Look at those muscles. All that beef. Here’s a guy who lifts. He’s a proper hero. None of those hoods or half-profile silhouettes here. Just a bloody great sword. This chap’s name is Meredith, and he owns it. The book’s called The Heir to the North, and that’s him, that is. He shot a man in CostCo, just to watch him die (OK, so that bit’s a lie, but I’m being creative here, roll with it). He goes through his forms bare-chested, but you can tell that already. It’s making you totes jeal. It certainly makes Cassia’s knees tremble, I tell thee.

Cassia? Yeah, she’s the support act, right? Look how Meredith protects her, holds her back against danger, how good they look together, how bright and innocent… oi, you at the back, I’ll have none of that muck in this column. Go wash yer mouth out. Anyway, just look at them. It’s like a first-level D&D group, before the slaughter begins – it’s so 1987 it hurts. That sound, that’s you walking away that is, gone to find something grimmer, something darker, with more pillage and less hope, more cynicism, and less bright-eyed naivete, because this is the modern world and hey now, hey now now, sing something doomy to me.

Can’t say I blame you. Just go, walk out the door, don’t turn around now – actually, wait, see, there’s a secret. I’m not what I seem. A picture tells a thousand words, yeah sure, but what if those words ain’t the truth? What if – bear with me here – what if the picture you’re seeing is a fantasy? What if it lives only in Cassia’s head?

That’s not so 1987, is it? That’s practically post-modern. See me strut. I ain’t grim, but I’m sure twisted. I’m like a tribute to all the best fantasy novels of the late 80s and early 90s, an echo of the excitement and wonder, let’s do the quest right here! I’m a cover that dares you to see beyond it.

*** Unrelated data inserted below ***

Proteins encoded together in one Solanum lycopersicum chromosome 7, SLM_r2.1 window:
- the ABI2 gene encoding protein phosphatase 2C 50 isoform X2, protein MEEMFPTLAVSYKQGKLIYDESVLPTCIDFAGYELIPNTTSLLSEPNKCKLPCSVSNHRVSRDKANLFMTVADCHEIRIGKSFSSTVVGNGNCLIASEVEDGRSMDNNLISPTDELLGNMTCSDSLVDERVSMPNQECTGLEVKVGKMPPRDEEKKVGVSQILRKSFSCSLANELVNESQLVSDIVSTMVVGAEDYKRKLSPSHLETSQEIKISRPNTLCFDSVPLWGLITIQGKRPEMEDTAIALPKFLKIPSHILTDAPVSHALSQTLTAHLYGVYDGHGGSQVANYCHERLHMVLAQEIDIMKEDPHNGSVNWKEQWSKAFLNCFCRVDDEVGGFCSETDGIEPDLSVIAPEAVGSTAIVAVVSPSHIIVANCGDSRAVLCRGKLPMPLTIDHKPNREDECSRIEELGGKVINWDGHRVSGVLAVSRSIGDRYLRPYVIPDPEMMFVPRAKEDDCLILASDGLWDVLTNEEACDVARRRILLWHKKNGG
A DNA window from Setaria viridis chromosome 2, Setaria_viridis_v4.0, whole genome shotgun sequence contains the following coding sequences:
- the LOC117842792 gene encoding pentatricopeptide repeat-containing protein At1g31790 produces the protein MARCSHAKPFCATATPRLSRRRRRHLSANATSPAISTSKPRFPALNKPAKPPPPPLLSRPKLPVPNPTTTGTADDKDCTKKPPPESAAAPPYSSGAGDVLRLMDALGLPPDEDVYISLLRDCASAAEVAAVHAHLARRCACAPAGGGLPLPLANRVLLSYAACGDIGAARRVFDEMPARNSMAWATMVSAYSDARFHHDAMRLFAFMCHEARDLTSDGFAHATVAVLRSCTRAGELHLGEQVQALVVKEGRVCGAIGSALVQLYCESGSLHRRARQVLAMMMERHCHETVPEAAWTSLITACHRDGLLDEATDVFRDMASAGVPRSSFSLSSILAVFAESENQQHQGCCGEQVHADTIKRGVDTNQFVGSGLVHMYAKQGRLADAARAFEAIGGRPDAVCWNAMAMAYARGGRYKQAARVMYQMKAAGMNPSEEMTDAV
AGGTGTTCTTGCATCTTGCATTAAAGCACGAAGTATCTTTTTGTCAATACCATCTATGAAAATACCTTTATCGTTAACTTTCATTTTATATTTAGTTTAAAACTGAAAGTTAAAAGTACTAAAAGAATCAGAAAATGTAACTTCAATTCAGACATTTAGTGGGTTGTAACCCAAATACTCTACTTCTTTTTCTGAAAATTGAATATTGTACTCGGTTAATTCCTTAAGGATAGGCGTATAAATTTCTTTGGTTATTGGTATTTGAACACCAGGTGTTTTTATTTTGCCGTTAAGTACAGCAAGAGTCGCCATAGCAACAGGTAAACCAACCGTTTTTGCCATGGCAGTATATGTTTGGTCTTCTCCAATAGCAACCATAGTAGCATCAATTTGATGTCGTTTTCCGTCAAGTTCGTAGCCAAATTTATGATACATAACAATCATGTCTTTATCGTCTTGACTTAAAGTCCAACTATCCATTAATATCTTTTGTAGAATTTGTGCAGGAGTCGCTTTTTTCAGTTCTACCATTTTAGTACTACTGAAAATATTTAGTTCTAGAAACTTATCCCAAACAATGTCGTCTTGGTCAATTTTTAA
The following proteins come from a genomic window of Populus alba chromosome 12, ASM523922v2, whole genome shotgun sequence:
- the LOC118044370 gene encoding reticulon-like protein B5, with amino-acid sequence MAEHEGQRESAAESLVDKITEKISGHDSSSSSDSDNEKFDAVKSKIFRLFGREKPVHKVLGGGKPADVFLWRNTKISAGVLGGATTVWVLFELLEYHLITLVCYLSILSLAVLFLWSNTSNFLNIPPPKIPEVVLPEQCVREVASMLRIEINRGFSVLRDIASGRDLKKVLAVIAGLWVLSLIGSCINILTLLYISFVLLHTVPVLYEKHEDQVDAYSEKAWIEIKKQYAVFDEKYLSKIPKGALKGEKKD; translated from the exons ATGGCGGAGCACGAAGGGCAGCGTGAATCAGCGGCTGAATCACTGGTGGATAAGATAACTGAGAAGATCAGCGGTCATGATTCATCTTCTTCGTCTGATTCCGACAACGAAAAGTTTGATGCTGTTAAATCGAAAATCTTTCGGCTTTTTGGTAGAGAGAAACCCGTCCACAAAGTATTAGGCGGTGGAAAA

You want me to talk about the book itself? Hey, I’m just a picture. I just represent. But I say look at the author. He’s all bright-eyed and naive too, starting out on his own quest. He might get a couple of things wrong, play a few bum notes, forget to put any real female characters except Cassia in there at all, y’know, minor stuff. But you know what comes after the bright fairy-tale beginnings, right?

Yeah, that’s right…

The Heir to the North – cover copy

Caenthell will stay buried, and the North will not rise again until I freely offer my sword to a true descendant of the High Kings—or until one takes it from my dying hands!” 
With this curse, the Warlock Malessar destroyed Caenthell. The bloodline of the High Kings disappeared and the kingdom faded into dark legend until even stories of the deed lost their power. But now there is an Heir to the North.
Cassia hopes to make her reputation as a storyteller by witnessing a hardened soldier and a heroic princeling defeat Malessar and his foul curse. But neither of her companions are exactly as they appear, and the truth lies deep within stories that have been buried for centuries.
As Cassia learns secrets both soldier and warlock have kept hidden since the fall of Caenthell, she discovers she can no longer merely bear witness. Cassia must become part of the story; she must choose a side and join the battle.
The North will rise again.

Heir To The North – Out Now!



Epic Fantasist — SFSF Socialist
@stevenjpoore — @SFSFSocial

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Author Reviewing Their Own Books: Richard Writhen reviews A KICKED CUR.

This week the mysterious Richard Writhen drops by to review–Oh, wait, no! He’s gone and dumped the review on one of his characters! The sod!


A Kicked Cur: A Waste Of My Time And Yours